In addition to the religious politics of Dante's time, Dante also discusses Italian politics in canto XXVIII. The first discussion of politics in Italy occurs between Dante and Pier da Medicina. Pier asks Dante to relay a message to the two leader of the town of Fano, Messer Guido and Angiollelo. Pier prophesizes that the tyrant of Rimini will drown these two men and create political discord and possibly civil war throughout Italy (Inf. XXVIII. 73-93). However, Dante knows that Pier is guilty of political discord; therefore, Dante challenges the validity of Pier's prophecy by asking, "If you would have me carry some news of you above, then tell and show me who so detest the sight of Rimini" (Inf. XXVIII.91-93). This question shows Dante's interest in politics because he wants to know the details behind every political decision. To respond to Dante's question Pier da Medicina introduces Dante to Gaius Curio, the man who advised Julius Caesar to cross the Rubicon from Rimini, which started civil war throughout Italy (Inf. XXVIII.94-102). The notion that the death of Messet Guido and Angiolello may cause civil war throughout Italy convinces Dante to include this aspect of Italian politics in canto XXVIII of the Inferno. Nevertheless, Dante continues to delve in political themes as he meets another soul with, "both his hands hacked off" (Inf. XXVIII.103). This soul is introduced as Mosca de' Lomberti, who is responsible for advising the Amidei family to kill Buondelmonte de' Buondelmonti, which was responsible for starting the major political schism in The Divine Comedy, the division of Florence into the Gluephs and the Ghibellines (Armour 609). Mosca says to Dante, "What's done is at an end, which was the seed of evil for the Tuscan" (Inf. XXVIII.107-108). Dante immediately responds saying, " -and brought death to you own kinsmen" (Inf. XXVIII.109). This statement by Dante shows his scorn for the division of Florence into the Guelphs and the Ghibellines, a scorn Dante cannot relent.
(Should I remove this paragraph???) Dante uses all of his theological, philosophical, political, and self-referential ideas to express the nature of scandals and schisms in Canto XXVIII of the Inferno. Dante portrays this seemingly indescribable layer of hell as the hideous ninth abyss full of more blood and gore than any previous historical battle has seen, which shows the violent nature of disagreement (Inf. XXVIII.21). Furthermore, there punishment shows the unrelenting nature of dissension because the pain inflicted by the devil's blow will only be renewed after the soul makes their circle around hell. Additionally, the souls in the ninth pouch of the eight circle resemble other souls in hell because they tell Dante to remember them; however, the souls in the ninth abyss speak to Dante in a manner that attempts to make their name immortal through their evil deeds. This is seen through Mohammad's foundation of Islam, Gaius Curio's audacious words causing civil war in Italy, Mosca de' Lamberti's advise splitting Florence into the Guelphs and the Ghibellines, and most vividly Bertran de Born's advice splitting a family apart. Dante portrays these characters in a manner that shows their evil intensions in life and death. Therefore, it is fitting that the nature of their punishment is ordained by He whom has made His decree.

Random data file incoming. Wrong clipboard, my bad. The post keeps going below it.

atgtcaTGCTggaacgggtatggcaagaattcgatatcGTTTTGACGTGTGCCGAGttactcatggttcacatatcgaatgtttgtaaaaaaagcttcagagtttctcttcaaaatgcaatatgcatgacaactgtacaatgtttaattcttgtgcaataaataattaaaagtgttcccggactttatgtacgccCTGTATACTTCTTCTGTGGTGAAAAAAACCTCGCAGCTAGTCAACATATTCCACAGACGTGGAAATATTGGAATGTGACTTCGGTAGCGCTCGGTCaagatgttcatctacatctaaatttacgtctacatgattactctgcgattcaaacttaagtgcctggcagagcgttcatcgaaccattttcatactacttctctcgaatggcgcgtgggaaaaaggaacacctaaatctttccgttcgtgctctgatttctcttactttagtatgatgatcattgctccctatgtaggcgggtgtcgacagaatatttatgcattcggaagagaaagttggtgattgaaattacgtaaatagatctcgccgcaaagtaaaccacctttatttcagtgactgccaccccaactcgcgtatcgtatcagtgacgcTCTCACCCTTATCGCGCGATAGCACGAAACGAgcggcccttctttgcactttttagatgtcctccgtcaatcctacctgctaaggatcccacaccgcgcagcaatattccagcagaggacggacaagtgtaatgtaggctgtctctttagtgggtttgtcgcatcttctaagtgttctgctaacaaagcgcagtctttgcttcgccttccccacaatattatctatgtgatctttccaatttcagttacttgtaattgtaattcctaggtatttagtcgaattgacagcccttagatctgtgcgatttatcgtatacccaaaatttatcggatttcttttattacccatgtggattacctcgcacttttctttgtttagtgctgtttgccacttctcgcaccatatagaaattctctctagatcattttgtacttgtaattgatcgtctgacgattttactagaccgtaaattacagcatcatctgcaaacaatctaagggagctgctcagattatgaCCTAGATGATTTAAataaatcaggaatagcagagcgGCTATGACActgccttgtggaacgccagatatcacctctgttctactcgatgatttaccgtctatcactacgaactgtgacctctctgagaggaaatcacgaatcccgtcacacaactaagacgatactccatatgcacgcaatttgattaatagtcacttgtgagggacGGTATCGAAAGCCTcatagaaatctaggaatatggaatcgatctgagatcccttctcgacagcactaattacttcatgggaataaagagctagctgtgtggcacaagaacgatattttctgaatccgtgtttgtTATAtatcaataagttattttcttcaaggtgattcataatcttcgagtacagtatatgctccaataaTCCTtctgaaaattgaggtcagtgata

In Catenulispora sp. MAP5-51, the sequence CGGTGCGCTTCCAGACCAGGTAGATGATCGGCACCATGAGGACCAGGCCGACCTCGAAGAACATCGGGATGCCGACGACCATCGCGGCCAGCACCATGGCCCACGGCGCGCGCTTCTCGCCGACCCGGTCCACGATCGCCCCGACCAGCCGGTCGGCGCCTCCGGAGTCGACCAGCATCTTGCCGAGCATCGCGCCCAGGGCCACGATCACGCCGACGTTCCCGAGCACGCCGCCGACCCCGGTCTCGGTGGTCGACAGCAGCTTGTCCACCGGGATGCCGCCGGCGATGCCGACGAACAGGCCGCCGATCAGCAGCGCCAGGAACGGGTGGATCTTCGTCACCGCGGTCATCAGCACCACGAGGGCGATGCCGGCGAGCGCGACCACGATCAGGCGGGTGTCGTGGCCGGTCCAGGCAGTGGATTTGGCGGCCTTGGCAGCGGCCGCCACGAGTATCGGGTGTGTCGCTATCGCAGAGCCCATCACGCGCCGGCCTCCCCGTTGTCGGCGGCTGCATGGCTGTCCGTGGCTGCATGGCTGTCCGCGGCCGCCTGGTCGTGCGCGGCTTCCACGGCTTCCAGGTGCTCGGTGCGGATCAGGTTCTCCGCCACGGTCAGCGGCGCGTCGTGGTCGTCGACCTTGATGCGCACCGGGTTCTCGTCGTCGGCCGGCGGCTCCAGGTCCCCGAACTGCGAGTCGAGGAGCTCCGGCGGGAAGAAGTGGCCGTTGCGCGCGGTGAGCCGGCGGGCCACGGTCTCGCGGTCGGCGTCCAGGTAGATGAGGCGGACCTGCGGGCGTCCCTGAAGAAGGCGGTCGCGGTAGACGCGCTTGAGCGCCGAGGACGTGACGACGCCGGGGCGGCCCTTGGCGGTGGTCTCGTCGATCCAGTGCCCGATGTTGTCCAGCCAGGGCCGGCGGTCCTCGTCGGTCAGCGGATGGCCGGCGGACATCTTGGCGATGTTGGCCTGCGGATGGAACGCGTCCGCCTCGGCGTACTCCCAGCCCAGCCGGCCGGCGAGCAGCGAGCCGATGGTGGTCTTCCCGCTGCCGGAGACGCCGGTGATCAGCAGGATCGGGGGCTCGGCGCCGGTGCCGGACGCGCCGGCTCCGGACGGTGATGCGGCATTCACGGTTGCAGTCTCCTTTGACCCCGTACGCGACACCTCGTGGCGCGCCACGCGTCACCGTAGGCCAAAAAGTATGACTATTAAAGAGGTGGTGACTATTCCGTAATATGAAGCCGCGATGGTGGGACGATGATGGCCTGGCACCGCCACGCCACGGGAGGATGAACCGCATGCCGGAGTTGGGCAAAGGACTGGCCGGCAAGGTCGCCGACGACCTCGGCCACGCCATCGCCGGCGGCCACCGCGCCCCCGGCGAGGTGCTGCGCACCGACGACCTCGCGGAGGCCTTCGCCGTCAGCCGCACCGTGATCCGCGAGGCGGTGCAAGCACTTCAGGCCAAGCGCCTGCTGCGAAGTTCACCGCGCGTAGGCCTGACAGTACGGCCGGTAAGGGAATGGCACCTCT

Dante's Canto XXVIII of the Inferno exhibits a carefully and delicately created epic piece of poetry, which uses the descriptions of the punishment of the sowers of scandals and schisms to record Dante's life, to inform readers of different political and religious environment throughout the world, and to help show others the nature of sin and the corruption it can cause. Dante establishes credibility by asserting himself above the famous ancient writers such as Vigil and Livy, and Dante relies solely on his conscience to help him portray the images of the ninth abyss. Dante aims to enlighten readers on the religious and political problems plaguing not only fourteenth century Italy but also other parts of the western world. Nevertheless, Dante also includes the theme of divine justice in canto XXVIII because the sowers of opposition reap retribution in the form of the destruction of their own bodies in hell. The master craftsmanship of canto XXVIII shows that Dante is a thoughtful, clever, and epic writer, whom is capable of incorporating his ideas in an intricate and intrinsic polysemous manner.